This year my WSOP experience was the first time I ever attended a major poker tournament. Aside from the unfortunate restroom situation (picture 1,800 people taking a break at the same time), it was run spectacularly. The same complement can not be made for the next tournament I had the good fortune of attending: the United States Poker Championship (USPC) at the Trump Taj Mahal in Atlantic City.
For anyone who wants to know how not to run a poker tournament, pay attention. Where am I? I will preface my biting criticism by saying that the blind structure for the UPSC’s Main Event was excellent. $20,000 starting chip stack, tiny starting blinds, and ninety minute levels lent itself well to good poker. The biggest problem, however, was that the tournament itself was organized terribly.
From the get-go, it was a jumbled mess. The table numbers were not in plain view, so in order to find their assigned seats, players had to weave between tables, squinting at the placards placed on the felt, all the time bumping into each other. Some tables still had side game action running minutes before the scheduled tournament time, so many players were left holding their seat cards, wondering if that seat even exists.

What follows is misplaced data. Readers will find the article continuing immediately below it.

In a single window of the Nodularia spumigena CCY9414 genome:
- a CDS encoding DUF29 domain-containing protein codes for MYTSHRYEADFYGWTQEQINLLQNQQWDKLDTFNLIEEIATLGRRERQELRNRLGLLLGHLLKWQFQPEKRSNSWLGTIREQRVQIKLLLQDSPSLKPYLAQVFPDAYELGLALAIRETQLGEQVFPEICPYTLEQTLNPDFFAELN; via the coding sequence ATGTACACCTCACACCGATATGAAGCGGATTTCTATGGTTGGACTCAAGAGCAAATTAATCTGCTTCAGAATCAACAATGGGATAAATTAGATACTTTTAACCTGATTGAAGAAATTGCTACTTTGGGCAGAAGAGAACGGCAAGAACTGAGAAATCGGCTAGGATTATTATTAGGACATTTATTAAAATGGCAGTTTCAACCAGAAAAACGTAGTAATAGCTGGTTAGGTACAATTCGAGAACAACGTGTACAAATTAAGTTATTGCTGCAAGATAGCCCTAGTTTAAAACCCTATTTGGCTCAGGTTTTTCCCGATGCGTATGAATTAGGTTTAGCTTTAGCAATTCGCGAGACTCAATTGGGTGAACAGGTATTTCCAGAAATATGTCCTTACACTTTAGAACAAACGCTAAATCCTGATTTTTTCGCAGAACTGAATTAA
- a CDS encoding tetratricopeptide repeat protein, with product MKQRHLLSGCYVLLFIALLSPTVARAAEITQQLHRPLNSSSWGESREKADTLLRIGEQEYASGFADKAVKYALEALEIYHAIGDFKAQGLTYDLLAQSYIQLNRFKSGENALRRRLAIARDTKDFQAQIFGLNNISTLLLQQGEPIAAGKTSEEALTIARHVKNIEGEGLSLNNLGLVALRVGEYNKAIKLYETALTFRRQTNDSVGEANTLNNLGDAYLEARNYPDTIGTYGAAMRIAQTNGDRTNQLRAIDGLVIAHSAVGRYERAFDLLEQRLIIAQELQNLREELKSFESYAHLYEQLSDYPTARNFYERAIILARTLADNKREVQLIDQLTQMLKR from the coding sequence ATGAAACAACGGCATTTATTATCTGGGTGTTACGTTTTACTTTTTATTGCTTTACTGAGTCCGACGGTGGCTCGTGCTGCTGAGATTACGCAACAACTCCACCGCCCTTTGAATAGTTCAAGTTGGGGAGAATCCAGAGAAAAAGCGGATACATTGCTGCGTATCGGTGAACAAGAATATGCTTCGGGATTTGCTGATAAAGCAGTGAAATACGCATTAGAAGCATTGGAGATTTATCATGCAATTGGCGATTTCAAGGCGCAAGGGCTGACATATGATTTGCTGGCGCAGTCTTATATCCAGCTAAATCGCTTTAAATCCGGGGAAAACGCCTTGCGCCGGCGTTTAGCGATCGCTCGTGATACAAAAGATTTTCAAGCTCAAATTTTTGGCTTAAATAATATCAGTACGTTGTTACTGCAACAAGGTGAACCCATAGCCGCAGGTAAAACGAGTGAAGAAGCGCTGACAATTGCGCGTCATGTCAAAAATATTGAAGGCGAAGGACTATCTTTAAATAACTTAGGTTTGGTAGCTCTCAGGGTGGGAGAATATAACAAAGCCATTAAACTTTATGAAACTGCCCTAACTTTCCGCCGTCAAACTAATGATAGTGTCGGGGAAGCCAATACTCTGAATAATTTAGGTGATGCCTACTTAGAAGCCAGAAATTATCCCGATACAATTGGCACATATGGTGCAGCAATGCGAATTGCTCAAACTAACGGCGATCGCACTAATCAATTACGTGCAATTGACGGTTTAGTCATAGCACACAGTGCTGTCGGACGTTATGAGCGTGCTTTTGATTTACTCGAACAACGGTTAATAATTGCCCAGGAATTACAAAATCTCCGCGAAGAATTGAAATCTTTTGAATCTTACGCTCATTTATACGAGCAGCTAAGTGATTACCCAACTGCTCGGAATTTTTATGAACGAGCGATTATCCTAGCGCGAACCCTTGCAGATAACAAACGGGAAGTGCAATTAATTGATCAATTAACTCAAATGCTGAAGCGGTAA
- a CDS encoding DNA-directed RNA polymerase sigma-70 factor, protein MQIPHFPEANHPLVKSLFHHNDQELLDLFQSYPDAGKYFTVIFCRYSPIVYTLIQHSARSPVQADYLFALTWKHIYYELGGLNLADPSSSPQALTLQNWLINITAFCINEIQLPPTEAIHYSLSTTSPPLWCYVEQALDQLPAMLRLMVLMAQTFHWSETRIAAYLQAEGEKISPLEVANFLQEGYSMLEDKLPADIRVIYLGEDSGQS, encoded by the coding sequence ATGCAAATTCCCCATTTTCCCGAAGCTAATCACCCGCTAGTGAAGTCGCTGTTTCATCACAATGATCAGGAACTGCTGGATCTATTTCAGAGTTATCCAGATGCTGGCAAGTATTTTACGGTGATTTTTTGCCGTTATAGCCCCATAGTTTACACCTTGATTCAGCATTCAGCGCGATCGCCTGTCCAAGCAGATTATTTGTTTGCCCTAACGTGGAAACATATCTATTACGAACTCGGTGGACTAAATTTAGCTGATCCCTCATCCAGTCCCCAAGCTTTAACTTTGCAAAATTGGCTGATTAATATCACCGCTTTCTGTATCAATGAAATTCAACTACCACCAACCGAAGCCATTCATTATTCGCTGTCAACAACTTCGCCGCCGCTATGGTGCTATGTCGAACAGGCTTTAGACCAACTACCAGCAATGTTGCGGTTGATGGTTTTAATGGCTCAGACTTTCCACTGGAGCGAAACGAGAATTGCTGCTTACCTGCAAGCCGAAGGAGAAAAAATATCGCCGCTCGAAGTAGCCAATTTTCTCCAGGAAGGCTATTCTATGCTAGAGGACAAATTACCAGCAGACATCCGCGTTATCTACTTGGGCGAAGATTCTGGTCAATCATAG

On top of that, there was a featured table in an arena down the hall, a fact that most players did not even realize until a couple hours into play. One of the most common questions heard during the first level was, “Where is Phil Ivey? I saw him here right before we started.” I had to do some scouting to help players figure out that he was down the hall.
Bring a book. You know how, without fail, you arrive at your doctor’s appointment on time, only to wait another half hour before being seen, and then another fifteen minutes in the exam room? That’s what it was like coming back from every break.
It was bad enough that the breaks between levels were only ten minutes instead of the customary fifteen and the dinner break was only an hour instead of the usual hour and a half, but without fail, the tournament resumed late after every single intermission. And we’re not talking about “just let me finish this last bite of my sandwich” delays. We’re talking “take a shower, pick out an outfit, put it on, check yourself out in the mirror, chose another outfit, try that one on, brush your hair, take the dog out, get stuck in traffic, and still get to the Taj with time to spare” delays. Completely inconsiderate to the players who paid $10,000 for the right to play.